"We have made mistakes in the past by not moving housing production forward all over this city," Breed told San Franciscans in her inauguration speech. "And I plan to change the politics of no to the politics of yes, yes we will build more housing."
The YIMBYs campaigned heavily for Breed. They're also running their own candidate for San Francisco supervisor — the equivalent of a city council member — this fall. They hope flexing political muscle will translate to a quicker and more streamlined process for approving new housing.
But the YIMBYs have their eyes on a bigger prize, and know they need elected officials to do it. They want to dismantle what they consider the "Voldemort of housing regulations" — single-family zoning.
Large swaths of many American cities are reserved exclusively for single-family homes. About 50 percent of residential properties in San Francisco are single-family. In Oakland, Seattle and Austin — all cities with growing YIMBY movements — it’s nearly 70 percent.
The YIMBYs want to build denser housing right next door.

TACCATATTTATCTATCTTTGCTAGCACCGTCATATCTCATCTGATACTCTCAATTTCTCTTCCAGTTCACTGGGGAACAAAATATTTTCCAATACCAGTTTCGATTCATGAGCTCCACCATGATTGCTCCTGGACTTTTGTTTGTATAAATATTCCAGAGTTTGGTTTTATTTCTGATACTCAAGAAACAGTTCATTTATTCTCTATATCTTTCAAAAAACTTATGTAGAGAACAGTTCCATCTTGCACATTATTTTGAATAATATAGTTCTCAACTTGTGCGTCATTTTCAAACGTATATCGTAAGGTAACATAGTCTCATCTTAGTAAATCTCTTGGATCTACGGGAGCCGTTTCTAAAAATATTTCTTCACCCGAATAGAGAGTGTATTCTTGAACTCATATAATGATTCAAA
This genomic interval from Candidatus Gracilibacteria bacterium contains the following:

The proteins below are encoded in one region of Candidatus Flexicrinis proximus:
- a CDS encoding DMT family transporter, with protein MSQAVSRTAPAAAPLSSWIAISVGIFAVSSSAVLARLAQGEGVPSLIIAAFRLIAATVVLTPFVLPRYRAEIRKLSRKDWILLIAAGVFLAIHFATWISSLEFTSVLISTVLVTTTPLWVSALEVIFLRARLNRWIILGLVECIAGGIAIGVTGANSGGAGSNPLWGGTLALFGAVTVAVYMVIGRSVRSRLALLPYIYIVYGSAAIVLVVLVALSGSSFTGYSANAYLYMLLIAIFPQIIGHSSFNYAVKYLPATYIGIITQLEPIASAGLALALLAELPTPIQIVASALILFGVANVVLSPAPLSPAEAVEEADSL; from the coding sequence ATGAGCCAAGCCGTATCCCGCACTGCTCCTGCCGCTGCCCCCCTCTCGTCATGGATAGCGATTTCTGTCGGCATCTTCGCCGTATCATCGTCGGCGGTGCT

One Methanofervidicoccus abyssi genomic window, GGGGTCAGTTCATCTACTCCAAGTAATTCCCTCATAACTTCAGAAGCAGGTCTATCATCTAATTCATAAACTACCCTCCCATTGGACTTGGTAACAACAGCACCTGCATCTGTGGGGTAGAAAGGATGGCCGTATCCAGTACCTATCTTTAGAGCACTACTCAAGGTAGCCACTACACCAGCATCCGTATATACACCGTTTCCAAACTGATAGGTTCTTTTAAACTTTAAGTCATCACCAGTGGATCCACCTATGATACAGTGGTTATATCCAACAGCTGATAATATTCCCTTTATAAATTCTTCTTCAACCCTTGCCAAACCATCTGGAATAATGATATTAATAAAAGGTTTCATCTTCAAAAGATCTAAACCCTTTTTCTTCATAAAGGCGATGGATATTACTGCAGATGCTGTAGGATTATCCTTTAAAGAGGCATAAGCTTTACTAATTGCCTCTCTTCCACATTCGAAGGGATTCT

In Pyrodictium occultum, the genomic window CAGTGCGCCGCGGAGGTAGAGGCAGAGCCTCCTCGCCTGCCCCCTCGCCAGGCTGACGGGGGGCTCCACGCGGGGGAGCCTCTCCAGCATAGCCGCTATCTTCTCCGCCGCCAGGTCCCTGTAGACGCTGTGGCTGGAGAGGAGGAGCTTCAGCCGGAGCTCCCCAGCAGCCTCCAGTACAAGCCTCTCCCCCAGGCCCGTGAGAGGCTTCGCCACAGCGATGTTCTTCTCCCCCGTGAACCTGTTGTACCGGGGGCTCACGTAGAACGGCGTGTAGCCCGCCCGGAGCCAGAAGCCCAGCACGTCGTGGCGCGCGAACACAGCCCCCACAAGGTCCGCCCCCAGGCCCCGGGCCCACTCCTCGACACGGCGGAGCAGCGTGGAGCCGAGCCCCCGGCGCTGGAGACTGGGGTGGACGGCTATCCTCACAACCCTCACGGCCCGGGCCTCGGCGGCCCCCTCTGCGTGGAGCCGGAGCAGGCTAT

"We end up fighting in places where it's currently legal to build apartments, and the arguments we have are absurd and terrible," Clark says. "What we don't talk about is where it's just illegal to build apartment buildings, period."
Detractors, And Questions Of Tone
Beyond the baby boomer NIMBYs they love to lampoon, the YIMBYs have their fair share of detractors.
They've run afoul of many anti-gentrification and displacement groups who say new development threatens their communities. When a statewide YIMBY group tried to pass a controversial bill in the California legislature that went after single-family zoning, they ran into fierce resistance from organizations representing low-income communities of color, some of which accused the YIMBYs of having a white privilege problem.